Bill Burns
Olathe, Kansas

Jeffrey Lord’s “From Gettysburg to Glasgow” and readers’ responses recalled to mind a quotation of President Lincoln’s:

“My paramount object in this struggle is to save the Union, and is not either to save or destroy slavery. If I could save the Union without freeing any slave I would do it, and if I could save it by freeing all the slaves I would do it; and if I could save it by freeing some and leaving others alone I would also do that.”

Of course, there was no David Gregory questioning the Tony Snow of the time, as to just what President Lincoln meant by that statement.

Abraham Lincoln is also credited with “Let us have faith that right makes might; and in that faith let us to the end dare to do our duty as we understand it.
Diane Smith
South San Francisco, California

Lawrence Henry’s Praise Music Flunks:

It’s not necessarily the Praise music that is the problem. It’s the constant unending diet of nothing but praise music that is the problem. Here’s my abbreviated take on the problem.

First of all, I guess I’m a cusp baby when it comes to my church music since I like both types of music. At 44 I grew up in a traditional church where the “teen music” was for Sunday school and youth group. The rest of the time we sang hymns. As I got older I discovered praise music and I really like some of it. You know, there are some praise songs out there that just make me want to lift my hands to the Lord and worship Him. And then there are those that make me want to wretch. The former do have great spiritual truth within them and the latter are trite, banal, repetitive and you really have to search to find ANY scriptural truth in them. No I can’t think of one at the moment because I’ve tried to block them from my mind. The hymns that we think of as traditional were, as a least one or two mentioned, the contemporary hymns of their day. Some of the current praise music will no doubt be considered a “traditional” hymn at some point in time. Some of what we consider traditional hymns also contain some questionable theology as well. Our worship services should contain both types of music. It’s that simple. Or is it?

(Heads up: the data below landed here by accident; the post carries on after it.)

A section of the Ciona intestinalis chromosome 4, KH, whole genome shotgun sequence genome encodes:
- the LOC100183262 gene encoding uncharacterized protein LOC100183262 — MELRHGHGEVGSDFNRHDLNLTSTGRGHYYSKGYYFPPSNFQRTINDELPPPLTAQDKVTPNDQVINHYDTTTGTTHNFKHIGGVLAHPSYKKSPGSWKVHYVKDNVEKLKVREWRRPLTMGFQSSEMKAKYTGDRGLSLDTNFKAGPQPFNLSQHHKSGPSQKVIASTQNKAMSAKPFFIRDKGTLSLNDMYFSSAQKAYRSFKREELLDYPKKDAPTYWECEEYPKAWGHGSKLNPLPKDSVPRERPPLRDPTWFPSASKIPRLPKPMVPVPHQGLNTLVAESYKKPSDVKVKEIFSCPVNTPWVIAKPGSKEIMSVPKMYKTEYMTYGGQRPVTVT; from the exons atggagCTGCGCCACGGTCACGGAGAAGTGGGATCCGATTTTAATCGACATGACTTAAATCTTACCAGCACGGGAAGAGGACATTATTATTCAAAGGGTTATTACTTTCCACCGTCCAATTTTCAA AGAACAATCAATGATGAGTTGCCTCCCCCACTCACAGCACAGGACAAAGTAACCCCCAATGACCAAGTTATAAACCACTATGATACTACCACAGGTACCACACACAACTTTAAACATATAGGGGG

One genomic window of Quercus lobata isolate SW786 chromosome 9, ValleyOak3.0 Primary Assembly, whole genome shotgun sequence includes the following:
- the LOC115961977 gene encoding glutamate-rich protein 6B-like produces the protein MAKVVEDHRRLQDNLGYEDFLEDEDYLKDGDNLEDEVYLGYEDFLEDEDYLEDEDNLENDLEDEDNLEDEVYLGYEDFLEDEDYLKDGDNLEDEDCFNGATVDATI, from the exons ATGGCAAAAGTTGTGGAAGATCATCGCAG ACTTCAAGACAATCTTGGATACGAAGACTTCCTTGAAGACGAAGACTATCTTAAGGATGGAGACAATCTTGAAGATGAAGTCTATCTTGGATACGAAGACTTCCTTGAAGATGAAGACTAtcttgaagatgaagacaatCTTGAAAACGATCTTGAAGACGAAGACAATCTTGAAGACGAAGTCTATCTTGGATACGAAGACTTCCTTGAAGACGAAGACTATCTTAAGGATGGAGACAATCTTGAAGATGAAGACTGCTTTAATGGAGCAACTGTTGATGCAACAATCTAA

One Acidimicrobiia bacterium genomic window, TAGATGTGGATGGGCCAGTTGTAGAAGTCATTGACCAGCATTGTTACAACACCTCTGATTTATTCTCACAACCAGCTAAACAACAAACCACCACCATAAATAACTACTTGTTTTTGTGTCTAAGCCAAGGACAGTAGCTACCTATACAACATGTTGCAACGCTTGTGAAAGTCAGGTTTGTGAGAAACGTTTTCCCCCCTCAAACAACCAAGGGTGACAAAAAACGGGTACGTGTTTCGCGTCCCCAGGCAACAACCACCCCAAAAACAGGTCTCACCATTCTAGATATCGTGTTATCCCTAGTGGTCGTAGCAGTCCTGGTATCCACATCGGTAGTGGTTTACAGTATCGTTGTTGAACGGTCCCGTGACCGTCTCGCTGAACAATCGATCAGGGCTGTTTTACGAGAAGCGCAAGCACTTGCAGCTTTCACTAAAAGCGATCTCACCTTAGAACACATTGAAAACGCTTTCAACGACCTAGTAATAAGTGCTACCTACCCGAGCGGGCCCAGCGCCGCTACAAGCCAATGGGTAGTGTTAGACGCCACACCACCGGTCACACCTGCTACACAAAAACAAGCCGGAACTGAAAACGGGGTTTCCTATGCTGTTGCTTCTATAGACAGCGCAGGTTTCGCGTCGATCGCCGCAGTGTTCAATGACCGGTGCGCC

One reader mentioned that the real problem was the me-me-me theology that has invaded our churches and that is the real crux of the problem. However I have a slightly different take on it than the person who mentioned it. Several wrote in to tell Mr. Henry he needed to “get with the times” and “stretch his personal boundaries.” Christianity is also about mutual submission. I would submit that those who just want praise music need to stretch their personal boundaries as well to incorporate the past. Why is it that ONLY Mr. Henry and those who agree with him have to be the ones that change? Why doesn’t our youth have to have an appreciation for their religious musical heritage? Why is it only about the youth and getting people in the door? Why should our elder members of our churches be told “if you don’t like the music go somewhere else”?

The church is supposed to minister to ALL its members. The divided church service is one way but if we are to truly be mutually submissive to each other, as we are commanded to be, the music of the past and the present should be incorporated into every service.
Joyce Brough

Re: Jonathan Frost’s letter (under “Up From Extinction”) in Reader Mail’s Doing the Right Thing:

A judge here in Rio ruling against (at least temporarily) Al Gore’s stupid “Live Earth” exhibition?!?

And with a whole bunch of legitimacy on her side!